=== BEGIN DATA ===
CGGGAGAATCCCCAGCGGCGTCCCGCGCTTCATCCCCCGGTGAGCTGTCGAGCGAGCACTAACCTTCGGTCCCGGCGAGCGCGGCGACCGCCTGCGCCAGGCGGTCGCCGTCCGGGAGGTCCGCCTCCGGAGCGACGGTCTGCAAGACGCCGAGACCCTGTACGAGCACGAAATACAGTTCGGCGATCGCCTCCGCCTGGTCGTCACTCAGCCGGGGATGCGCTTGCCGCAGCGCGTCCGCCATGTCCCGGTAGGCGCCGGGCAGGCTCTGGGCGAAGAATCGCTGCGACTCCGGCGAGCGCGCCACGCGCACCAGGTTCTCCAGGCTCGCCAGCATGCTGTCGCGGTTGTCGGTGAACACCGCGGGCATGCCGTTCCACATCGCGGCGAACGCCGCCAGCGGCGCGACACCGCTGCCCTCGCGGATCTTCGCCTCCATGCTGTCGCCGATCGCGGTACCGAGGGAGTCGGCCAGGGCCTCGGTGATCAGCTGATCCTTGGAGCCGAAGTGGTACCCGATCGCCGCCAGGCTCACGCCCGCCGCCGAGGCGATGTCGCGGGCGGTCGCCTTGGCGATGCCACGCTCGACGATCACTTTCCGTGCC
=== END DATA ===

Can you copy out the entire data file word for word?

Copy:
CGGGAGAATCCCCAGCGGCGTCCCGCGCTTCATCCCCCGGTGAGCTGTCGAGCGAGCACTAACCTTCGGTCCCGGCGAGCGCGGCGACCGCCTGCGCCAGGCGGTCGCCGTCCGGGAGGTCCGCCTCCGGAGCGACGGTCTGCAAGACGCCGAGACCCTGTACGAGCACGAAATACAGTTCGGCGATCGCCTCCGCCTGGTCGTCACTCAGCCGGGGATGCGCTTGCCGCAGCGCGTCCGCCATGTCCCGGTAGGCGCCGGGCAGGCTCTGGGCGAAGAATCGCTGCGACTCCGGCGAGCGCGCCACGCGCACCAGGTTCTCCAGGCTCGCCAGCATGCTGTCGCGGTTGTCGGTGAACACCGCGGGCATGCCGTTCCACATCGCGGCGAACGCCGCCAGCGGCGCGACACCGCTGCCCTCGCGGATCTTCGCCTCCATGCTGTCGCCGATCGCGGTACCGAGGGAGTCGGCCAGGGCCTCGGTGATCAGCTGATCCTTGGAGCCGAAGTGGTACCCGATCGCCGCCAGGCTCACGCCCGCCGCCGAGGCGATGTCGCGGGCGGTCGCCTTGGCGATGCCACGCTCGACGATCACTTTCCGTGCC